Building Community for Lasting Change

Hello everyone, we are back after a short summer break and we hope you are all doing well and are thriving! We’re kicking it off this fall with a blogpost post on community building co-authored by one of our friends and regular contributors, nikhil trivedi, Aletheia, and myself. Community building is foundational to creating lasting change. Yes, individual agent’s determination and hard work is crucial, but individual efforts won’t get far in creating lasting, systemic change. We need collective action. We need co-conspirators. We need community.  We hope hope you find this post helpful. If you’re already engaged in community building with folks inside or outside of your institution, we would love to hear about it! -Rose

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Community = trust + dependable + fun

On this blog and offline, we continuously talk about inclusion, diversity, oppression, institutional change, etc. We’ve heard from many museum professionals that they don’t know where to begin when it comes to taking action, that they feel overwhelmed, and sometimes isolated (“I’m the only one at my museum who talks about inclusion”). We want to acknowledge those experiences and state: Yes…if you are interested in changing things in your institution, you will most likely feel overwhelmed and alone at times. Chances are that however motivated you are at the moment, you will burn out if you remain isolated. In this blogpost, we want to encourage readers to build community with others in and outside of their institutions to make progress on the work to be done. Here are a few tips:

  • Don’t do it aloneFind at least one other person (just one is perfectly fine) who is committed to building community around issues of inclusion in museums with you. Who from your museum or another organization (museum or not) could be that person? They don’t have to be the perfect person, and your relationship with them doesn’t have to be perfect. The idea here is that communities are not about individual goals and intentions, but about shared ideas, goals and responsibilities. Don’t do it alone.
  • Focus on building relationships first: Don’t get caught up in thinking about what actions and outcomes you’d like your community to have before it exists. Nothing can happen until trusting relationships have been built between people. Start with a focus on building relationships–which is fun! This could simply mean picking a place and time, maybe providing food if you have the resources, and asking people to come and hang out. That’s it! People want to meet people they have things in common with, and people want to build relationships with others. Providing a space is a basic, fundamental, and significant part of building your community.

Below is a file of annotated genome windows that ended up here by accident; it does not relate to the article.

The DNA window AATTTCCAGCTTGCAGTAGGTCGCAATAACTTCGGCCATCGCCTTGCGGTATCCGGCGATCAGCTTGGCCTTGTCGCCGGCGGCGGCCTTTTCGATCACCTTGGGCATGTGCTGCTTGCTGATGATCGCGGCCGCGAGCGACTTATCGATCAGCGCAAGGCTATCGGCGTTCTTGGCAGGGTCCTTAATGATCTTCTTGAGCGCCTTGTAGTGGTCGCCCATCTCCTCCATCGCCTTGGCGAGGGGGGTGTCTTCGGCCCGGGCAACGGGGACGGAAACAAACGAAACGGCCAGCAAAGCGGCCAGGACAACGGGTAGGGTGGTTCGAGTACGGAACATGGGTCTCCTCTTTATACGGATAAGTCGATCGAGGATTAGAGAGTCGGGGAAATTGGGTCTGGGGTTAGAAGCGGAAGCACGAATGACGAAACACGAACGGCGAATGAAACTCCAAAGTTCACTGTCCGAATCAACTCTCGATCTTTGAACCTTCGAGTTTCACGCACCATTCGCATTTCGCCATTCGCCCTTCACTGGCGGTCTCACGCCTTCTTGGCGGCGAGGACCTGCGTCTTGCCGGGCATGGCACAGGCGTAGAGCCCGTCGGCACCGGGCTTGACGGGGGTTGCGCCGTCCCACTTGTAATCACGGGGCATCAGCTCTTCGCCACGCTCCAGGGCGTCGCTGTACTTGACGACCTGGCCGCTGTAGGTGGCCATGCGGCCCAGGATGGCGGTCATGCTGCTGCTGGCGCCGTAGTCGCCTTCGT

•  Be consistent: Make an effort to bring people together on a regular basis. You may not always get a big turnout. But if you’re consistent, and you know people believe in what you’re trying to do, your numbers will slowly grow bit-by-bit. Consistency = dependability. Being consistent is part of building trust.
  • Be open to other people’s ideas: Remember, don’t get caught up in thinking about what actions and outcomes you’d like your community to have before it exists. Part of that includes being flexible, and letting the community move as it grows in directions you may not have thought about.
  • Connect with people one-on-one and in a group: Have you ever felt uncomfortable going to a party or gathering of mostly new people unless you knew just one person there? Have you tried to recruit a friend to go with you just so you would feel alone? People feel safe in communities when they have connections with the group at large as well as with individuals within the group. As your community is growing, make an effort to connect with people one-on-one in between large group gatherings. Don’t connect with people with an agenda in mind. Just get to know one another. You’ll both feel a little more comfortable the next time you’re in a group setting.
  • Laying Foundations: As said above, building community with others in and outside institutions is key for making progress on the work to be done. Unlike building community, project-based work requires well-defined outcomes, an action plan and leadership. Project-based work is the kind of work most recognized and incentivized in our workplaces. It’s natural to feel you are pressed for time and finding and investing in a community focused on inclusion in museums is a luxury. Your investment in community might not feel like a good fit to your work environment but all the more reason to challenge it and invite others to create spaces that invite relationship-focused practice. You are laying the foundations for effective work and investing in the well being of yourself and others.


  1. […] building relationships is inefficient and risky. Like we talked about in our most recent post on community building, forming relationships is better understood as a long-term investment rather than a product to […]

  2. […] together for nearly a year (you can read his contributions to the Incluseum blog here, here, and here)! On Wednesday night, nikhil delivered an ignite talk entitled: Towards and Anti-Oppression Museum […]

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